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Local family produces, sells cider in new Asheville bar

By Tina Scruggs – [email protected] – Staff Writer

Photo by Tina Scruggs Kara Berlin and Kirsten Stalle try a flight of cider on the grand opening of Urban Orchard Cider Company last Wednesday.
Photo by Tina Scruggs
Kara Berlin and Kirsten Stalle try a flight of cider on the grand opening of Urban Orchard Cider Company last Wednesday.

After a small soft opening to work out some small kinks, the grand opening of Urban Orchard Cider Company attracted a full house of people.
Urban Orchard produces cider on the premises, and proudly announced they are one of the few in the United States to do so.
The bar was soaked in natural light from a few enormous windows that open into the parking lot. Tom Miller, owner of Urban Orchard, along with his family, bought the space as a meeting space. They put in the large windows — there were only two small ones originally — and built everything inside, he said.
“It’s a big job. We found this space and we actually did all the conversions ourselves. We built the bar, the tables, everything you see,” Miller said, gesturing around the room at the bar and tables.
Miller said their family sent his daughter and her husband to cider school in England so they could learn as much as possible. Though years of experience provided knowledge about the craft, they needed to know the production side of producing vast quantities of cider.
“We’ve made home brews and ciders for years. It was a family tradition way back when. I remember making it with my father, he made it with his father, that type of thing,” Miller said. “There’s a big difference between home brewing and actually doing it for public consumption. Just simply the fact that you’re dealing with such a larger quantity of juice.”
There aren’t many companies producing cider in the country to begin with; however, there are less that also have a cider bar, and even less that make their cider on site, Miller said.
“From what we can discover there are less than 10 cider bars in the nation. We’re the second one that actually brews the cider one the premises. We brew it right here,” Miller said enthusiastically.
Jeff Anderson, the marketing and creative director for Urban Orchard, said they visited other cider companies while they were planning their own.
“There’s not really a governing organization that says this is a cider bar – this isn’t, so we’ve had to figure that out on our own. And we’ve been to a lot of the places throughout the U.S. we know people all over. Bushwackers is the only other one that we can find. That’s in Portland, Ore.,” the young male said.
Anderson said he went to school with Miller’s daughter, and answered an ad to join the family in their business.
“It’s funny how that happened, I actually went to school with the person that’s doing all the fermentation — that’s Josie. I went to school with her, and she put an ad out for a bar manager, and I’ve been in the food and beverage industry for a long time,” he said.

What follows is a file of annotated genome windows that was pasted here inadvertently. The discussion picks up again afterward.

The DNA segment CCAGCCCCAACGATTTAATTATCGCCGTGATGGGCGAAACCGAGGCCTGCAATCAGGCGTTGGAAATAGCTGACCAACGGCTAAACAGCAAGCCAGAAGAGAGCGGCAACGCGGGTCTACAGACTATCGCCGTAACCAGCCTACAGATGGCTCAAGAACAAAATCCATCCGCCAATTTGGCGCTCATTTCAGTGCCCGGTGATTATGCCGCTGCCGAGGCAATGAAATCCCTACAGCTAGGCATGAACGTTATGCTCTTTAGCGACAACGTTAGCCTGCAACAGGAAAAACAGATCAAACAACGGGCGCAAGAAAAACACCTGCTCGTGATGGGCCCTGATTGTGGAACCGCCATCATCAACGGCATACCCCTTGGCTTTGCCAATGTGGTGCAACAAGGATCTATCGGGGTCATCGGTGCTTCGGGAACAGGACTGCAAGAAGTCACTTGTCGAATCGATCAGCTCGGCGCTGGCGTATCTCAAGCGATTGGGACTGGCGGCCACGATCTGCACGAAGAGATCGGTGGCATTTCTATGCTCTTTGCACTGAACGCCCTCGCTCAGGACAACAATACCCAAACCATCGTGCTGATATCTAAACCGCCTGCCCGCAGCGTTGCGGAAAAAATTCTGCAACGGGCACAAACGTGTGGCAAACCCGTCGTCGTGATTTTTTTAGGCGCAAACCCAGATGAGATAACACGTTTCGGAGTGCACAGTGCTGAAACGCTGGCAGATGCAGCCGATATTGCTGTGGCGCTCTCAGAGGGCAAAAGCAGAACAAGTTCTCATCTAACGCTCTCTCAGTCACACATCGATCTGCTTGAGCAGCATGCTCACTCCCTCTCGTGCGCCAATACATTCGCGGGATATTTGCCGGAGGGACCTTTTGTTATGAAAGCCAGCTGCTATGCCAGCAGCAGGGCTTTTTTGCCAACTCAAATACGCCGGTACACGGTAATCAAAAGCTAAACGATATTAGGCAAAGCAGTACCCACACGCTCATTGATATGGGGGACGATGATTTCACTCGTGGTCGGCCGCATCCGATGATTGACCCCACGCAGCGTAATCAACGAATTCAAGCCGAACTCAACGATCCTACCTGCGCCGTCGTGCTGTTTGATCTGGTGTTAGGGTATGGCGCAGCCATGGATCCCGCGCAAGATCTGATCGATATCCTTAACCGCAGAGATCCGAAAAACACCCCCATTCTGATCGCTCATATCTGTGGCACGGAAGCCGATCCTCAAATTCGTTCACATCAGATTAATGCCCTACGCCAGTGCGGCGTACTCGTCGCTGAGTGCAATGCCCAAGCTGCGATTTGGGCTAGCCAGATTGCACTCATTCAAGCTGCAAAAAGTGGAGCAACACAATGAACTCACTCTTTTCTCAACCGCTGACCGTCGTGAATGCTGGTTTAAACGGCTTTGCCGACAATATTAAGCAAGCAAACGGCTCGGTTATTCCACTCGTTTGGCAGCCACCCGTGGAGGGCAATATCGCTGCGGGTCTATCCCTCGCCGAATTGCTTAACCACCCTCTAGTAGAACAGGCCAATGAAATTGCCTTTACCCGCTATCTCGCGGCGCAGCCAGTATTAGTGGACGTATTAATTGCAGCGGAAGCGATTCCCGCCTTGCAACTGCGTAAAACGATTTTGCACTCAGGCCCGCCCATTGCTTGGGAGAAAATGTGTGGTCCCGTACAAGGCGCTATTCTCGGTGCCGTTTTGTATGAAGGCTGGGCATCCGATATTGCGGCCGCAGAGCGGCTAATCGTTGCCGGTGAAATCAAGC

Anderson, and the family that owns Urban Orchard, were all born and raised in Asheville.
“Community is very strong for us. So we make sure everyone in West Asheville feels welcome as far as downtown, and anyone, students as well. So it’s a good meeting space,” Anderson said.
Urban Orchard is a student friendly space as well.
“It is an elegant space, however it’s also really warm. We have outlets near all the windows here, we have outlets everywhere you can see we understand that it’s important for this age group, you need to have somewhere to plug up your computer and something like that just screams bring your computer, bring a book, do some homework, have a glass of cider, so we want to make sure that no one is excluded,” Anderson said.
Kirsten Stalle, an Asheville resident, came to the grand opening to enjoy some cider and ordered a flight, which was a small serving of a few different kinds of ciders.
“I read about it in Mountain Xpress. I tried the ginger wine – interesting – almost tastes a little bit like the effervescence of kombucha. The second one was sweet, but not too sweet, which I appreciated. I lived in England for a while so Blackthorn is a very popular cider there. I love that. So I thought, I don’t know, try some cider here,” Stalle said.
Anderson said Urban Orchard makes a few different kinds of ciders, but they have three mainstays, including a ginger champagne and dry, crisper, more tradition English cider.
“All of our ciders are high juice content. So we don’t really water it down,” Anderson said.
Urban Orchard plans to produce kegs and then explore bottling, according to Anderson.
“Just to grow. I mean, we’re gonna take it one step at a time. In the beginning we’re going to make sure we have enough to cover us as far as product is concerned, and once we sort that out we’re going to start looking at distribution. We have a number of people wanting to carry our product already. But we have to make sure that we don’t kind of shoot ourselves in the foot by promising a lot of people our product, and then saying we can’t provide,” Anderson said.
The cider company takes their trade very seriously. Anderson refers to the family as artisans — they do everything from scratch.
“They’re a huge step up from home brewers, but they share something in common with the fact that they can be creative and try new things. We’re very unique,” Anderson said.

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